In 2018, indie pop singer Mitski released her fifth studio album titled Be The Cowboy, featuring a fusion of pop and Western country motifs. During an interview on The Daily Show, Mitski says the idea of this “arrogant” Clint Eastwood cowboy American mythos, and the freedom that comes along with this hyper-emasculated white man “walking into town, wrecking shit, and then walking out like he’s the hero,” was inspirational to her, particularly as an Asian American woman. Be The Cowboy was a message for both her and her fans, a large portion of whom are queer, to never apologize for existing and, essentially, to “have all the confidence of a mediocre white man.” It was a triumphant reclamation of the Western cowboy that listeners, and other artists, readily embraced.
In December, I went to Rina Sawayama’s Hold the Girl tour in Boston with a friend. On the train ride there, other concert-goers were easily identifiable by their cowboy hats, a nod to the album's country-pop lead single “This Hell,” a tongue-in-cheek anthem about overcoming homophobia through the power of community with the hook “This hell is better with you.” The music video features Sawayama in a three person marriage with masculine- and feminine-presenting people, at a cowboy-themed wedding, and line dancing at a country bar. She opened the concert in a cowboy-inspired mini skirt and hat and later covered “The Story” by country artist Brandi Carlile. For an album like Hold the Girl, which explores themes of childhood and identity, country motifs may have broader appeal beyond Western or conservative-raised queer people because the idea of the cowboy as a “lone ranger” in itself draws upon acute feelings of isolation that many queer people experience as children and teenagers. Rina Sawayama expands upon the reclamation of the cowboy as a self-sufficient anti-hero with a flippant disregard for the judgment of others—a persona appealing to anyone who grew up with an identity that was villainized by their community.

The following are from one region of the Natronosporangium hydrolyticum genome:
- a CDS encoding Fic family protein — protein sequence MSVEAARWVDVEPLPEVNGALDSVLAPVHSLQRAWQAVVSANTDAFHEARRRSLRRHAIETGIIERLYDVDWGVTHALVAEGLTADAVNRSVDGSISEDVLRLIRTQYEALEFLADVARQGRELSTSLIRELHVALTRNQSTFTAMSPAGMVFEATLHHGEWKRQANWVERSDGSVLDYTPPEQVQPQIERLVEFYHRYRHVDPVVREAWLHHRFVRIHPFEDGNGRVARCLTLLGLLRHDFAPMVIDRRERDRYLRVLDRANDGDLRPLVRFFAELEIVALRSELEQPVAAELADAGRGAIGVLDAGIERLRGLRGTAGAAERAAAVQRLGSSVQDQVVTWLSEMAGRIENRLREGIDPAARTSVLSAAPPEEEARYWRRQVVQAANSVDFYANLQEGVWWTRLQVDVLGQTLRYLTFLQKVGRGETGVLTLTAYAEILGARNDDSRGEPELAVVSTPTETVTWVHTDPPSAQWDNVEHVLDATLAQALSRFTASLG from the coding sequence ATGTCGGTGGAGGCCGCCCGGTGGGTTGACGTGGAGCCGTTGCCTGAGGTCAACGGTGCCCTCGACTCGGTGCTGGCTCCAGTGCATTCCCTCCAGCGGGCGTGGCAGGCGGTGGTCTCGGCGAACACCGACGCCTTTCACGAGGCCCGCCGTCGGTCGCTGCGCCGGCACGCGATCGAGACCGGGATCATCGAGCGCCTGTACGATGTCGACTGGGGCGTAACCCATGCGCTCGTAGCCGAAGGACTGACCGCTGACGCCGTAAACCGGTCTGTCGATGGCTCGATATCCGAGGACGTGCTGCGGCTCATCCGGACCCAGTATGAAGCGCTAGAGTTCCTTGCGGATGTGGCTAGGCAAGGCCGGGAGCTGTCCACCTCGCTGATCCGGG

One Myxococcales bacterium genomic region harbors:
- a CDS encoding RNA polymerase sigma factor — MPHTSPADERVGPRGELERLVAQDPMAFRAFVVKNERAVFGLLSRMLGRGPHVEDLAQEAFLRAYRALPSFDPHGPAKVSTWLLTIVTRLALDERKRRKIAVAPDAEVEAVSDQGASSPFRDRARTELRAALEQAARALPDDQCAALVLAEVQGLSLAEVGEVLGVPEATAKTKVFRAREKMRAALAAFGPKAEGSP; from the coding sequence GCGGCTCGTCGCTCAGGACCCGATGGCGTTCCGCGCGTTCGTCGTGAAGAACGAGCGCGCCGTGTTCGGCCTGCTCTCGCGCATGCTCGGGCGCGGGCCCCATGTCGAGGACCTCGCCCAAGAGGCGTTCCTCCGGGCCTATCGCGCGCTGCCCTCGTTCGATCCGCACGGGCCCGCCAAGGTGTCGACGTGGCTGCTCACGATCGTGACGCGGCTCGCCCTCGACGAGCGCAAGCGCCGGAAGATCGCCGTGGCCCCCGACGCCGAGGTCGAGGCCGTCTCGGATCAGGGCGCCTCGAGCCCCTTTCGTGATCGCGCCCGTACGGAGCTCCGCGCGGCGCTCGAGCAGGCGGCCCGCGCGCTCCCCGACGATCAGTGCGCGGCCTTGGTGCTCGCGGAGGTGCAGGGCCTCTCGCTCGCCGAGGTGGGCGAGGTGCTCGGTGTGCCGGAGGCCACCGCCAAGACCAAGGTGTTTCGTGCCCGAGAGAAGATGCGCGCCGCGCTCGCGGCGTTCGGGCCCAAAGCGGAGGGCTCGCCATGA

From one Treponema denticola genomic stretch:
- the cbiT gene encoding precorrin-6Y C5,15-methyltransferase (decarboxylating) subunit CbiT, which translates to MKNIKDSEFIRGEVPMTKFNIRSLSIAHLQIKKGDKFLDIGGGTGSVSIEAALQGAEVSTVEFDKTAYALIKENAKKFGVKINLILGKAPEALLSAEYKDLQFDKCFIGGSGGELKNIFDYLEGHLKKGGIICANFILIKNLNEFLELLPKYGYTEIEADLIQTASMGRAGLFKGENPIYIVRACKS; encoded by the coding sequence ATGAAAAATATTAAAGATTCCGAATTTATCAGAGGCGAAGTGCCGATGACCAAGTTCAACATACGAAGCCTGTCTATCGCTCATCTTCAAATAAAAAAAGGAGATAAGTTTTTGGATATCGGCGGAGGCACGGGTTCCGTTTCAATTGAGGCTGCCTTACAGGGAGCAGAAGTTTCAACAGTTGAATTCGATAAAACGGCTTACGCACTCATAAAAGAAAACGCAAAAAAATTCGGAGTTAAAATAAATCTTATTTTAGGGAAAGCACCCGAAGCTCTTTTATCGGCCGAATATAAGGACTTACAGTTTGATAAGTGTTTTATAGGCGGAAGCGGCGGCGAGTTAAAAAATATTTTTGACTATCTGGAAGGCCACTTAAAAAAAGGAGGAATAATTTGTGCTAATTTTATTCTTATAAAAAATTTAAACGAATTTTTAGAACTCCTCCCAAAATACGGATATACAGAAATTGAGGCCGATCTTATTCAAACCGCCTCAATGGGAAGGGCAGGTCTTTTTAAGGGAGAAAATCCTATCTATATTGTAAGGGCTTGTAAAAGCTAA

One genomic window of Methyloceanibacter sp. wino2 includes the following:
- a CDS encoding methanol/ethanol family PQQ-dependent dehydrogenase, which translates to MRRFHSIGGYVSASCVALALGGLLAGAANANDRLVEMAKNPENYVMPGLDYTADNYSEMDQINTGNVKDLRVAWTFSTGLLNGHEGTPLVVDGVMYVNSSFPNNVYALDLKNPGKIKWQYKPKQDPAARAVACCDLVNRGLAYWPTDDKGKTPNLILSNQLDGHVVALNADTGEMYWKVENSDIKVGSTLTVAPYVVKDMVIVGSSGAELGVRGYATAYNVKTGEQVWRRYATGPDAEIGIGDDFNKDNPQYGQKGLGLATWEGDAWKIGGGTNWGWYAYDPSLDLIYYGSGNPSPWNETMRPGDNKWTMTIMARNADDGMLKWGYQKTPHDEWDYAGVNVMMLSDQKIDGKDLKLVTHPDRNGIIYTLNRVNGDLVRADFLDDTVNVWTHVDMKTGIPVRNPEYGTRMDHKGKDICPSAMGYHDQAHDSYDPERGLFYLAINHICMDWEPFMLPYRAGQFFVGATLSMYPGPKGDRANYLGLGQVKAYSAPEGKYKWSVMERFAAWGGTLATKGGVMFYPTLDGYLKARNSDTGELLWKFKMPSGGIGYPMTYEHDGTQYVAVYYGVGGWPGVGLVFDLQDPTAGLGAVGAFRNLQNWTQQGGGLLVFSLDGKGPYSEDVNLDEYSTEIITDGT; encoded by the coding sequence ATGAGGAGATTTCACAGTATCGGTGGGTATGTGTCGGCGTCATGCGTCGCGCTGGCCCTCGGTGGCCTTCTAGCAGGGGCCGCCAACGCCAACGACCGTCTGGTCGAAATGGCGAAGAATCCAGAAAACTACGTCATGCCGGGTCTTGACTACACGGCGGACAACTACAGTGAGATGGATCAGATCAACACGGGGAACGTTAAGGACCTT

Within country music, other artists besides Kacey Musgraves have been making waves. Orville Peck, a new country artist known for hiding his face behind a mask to conceal his identity, shot to fame with his album Show Pony, which explores similar motifs of a “lone ranger” character and yearning for connection as a young queer person. In 2020, Lil Nas X’s country rap fusion “Old Town Road” remained at number one on the Billboard Hot 100 for a record-breaking 19 weeks. Although he faced backlash in both the rap and country communities when he came out as gay shortly after, he asserted that part of the reason he did it was that he would be “opening doors for more people,” likely given the size of his platform and influence on both genres. Grammy-winning singer Maren Morris has been an outspoken ally of the transgender community and raised $100,000 for transgender youth organizations selling merchandise after Fox News anchor Tucker Carlson called her a “lunatic.” Innovative country artists are redefining the face and values of the country music industry, and it is this representation that is so important in changing the hearts and minds of the typical country music demographic while uniting polarized Southern and Midwestern communities. Although there is still rampant bigotry in the country music industry, the reclamation of the American cowboy by minority communities, trends of country-pop fusions, and the capacity to rethink American traditionalist themes through its own sonic medium have proven country music can be more than just guns, trucks, and beer.
I would no longer say I hate country music as a whole. Artists like these are paving the way for country music to mean everyone—for “y’all” to mean all. Now when I’m home on my sunset walks, I put on Golden Hour, breathe in the red Georgia clay, and listen to the modern sonic visions of a more inclusive South, celebrating queer artists and listeners.